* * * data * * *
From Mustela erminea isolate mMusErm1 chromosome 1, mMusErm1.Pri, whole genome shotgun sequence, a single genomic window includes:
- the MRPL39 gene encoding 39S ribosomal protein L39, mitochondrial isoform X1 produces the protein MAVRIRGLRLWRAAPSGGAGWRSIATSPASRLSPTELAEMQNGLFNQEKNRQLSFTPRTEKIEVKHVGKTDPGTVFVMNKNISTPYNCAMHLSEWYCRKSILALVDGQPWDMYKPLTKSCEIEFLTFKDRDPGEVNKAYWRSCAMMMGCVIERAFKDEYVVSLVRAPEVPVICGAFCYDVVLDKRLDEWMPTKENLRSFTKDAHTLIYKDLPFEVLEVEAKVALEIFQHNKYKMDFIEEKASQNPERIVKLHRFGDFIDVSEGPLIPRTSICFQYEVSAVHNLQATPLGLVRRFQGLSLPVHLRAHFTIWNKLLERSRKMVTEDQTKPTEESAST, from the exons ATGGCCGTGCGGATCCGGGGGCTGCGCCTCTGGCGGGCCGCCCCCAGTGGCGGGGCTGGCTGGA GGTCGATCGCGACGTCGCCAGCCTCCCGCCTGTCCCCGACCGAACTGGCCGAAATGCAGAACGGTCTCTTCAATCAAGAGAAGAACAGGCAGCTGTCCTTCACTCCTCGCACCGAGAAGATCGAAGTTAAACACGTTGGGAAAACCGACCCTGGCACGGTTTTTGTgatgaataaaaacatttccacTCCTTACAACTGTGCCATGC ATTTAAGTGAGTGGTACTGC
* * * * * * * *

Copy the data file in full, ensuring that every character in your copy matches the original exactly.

From Mustela erminea isolate mMusErm1 chromosome 1, mMusErm1.Pri, whole genome shotgun sequence, a single genomic window includes:
- the MRPL39 gene encoding 39S ribosomal protein L39, mitochondrial isoform X1 produces the protein MAVRIRGLRLWRAAPSGGAGWRSIATSPASRLSPTELAEMQNGLFNQEKNRQLSFTPRTEKIEVKHVGKTDPGTVFVMNKNISTPYNCAMHLSEWYCRKSILALVDGQPWDMYKPLTKSCEIEFLTFKDRDPGEVNKAYWRSCAMMMGCVIERAFKDEYVVSLVRAPEVPVICGAFCYDVVLDKRLDEWMPTKENLRSFTKDAHTLIYKDLPFEVLEVEAKVALEIFQHNKYKMDFIEEKASQNPERIVKLHRFGDFIDVSEGPLIPRTSICFQYEVSAVHNLQATPLGLVRRFQGLSLPVHLRAHFTIWNKLLERSRKMVTEDQTKPTEESAST, from the exons ATGGCCGTGCGGATCCGGGGGCTGCGCCTCTGGCGGGCCGCCCCCAGTGGCGGGGCTGGCTGGA GGTCGATCGCGACGTCGCCAGCCTCCCGCCTGTCCCCGACCGAACTGGCCGAAATGCAGAACGGTCTCTTCAATCAAGAGAAGAACAGGCAGCTGTCCTTCACTCCTCGCACCGAGAAGATCGAAGTTAAACACGTTGGGAAAACCGACCCTGGCACGGTTTTTGTgatgaataaaaacatttccacTCCTTACAACTGTGCCATGC ATTTAAGTGAGTGGTACTGC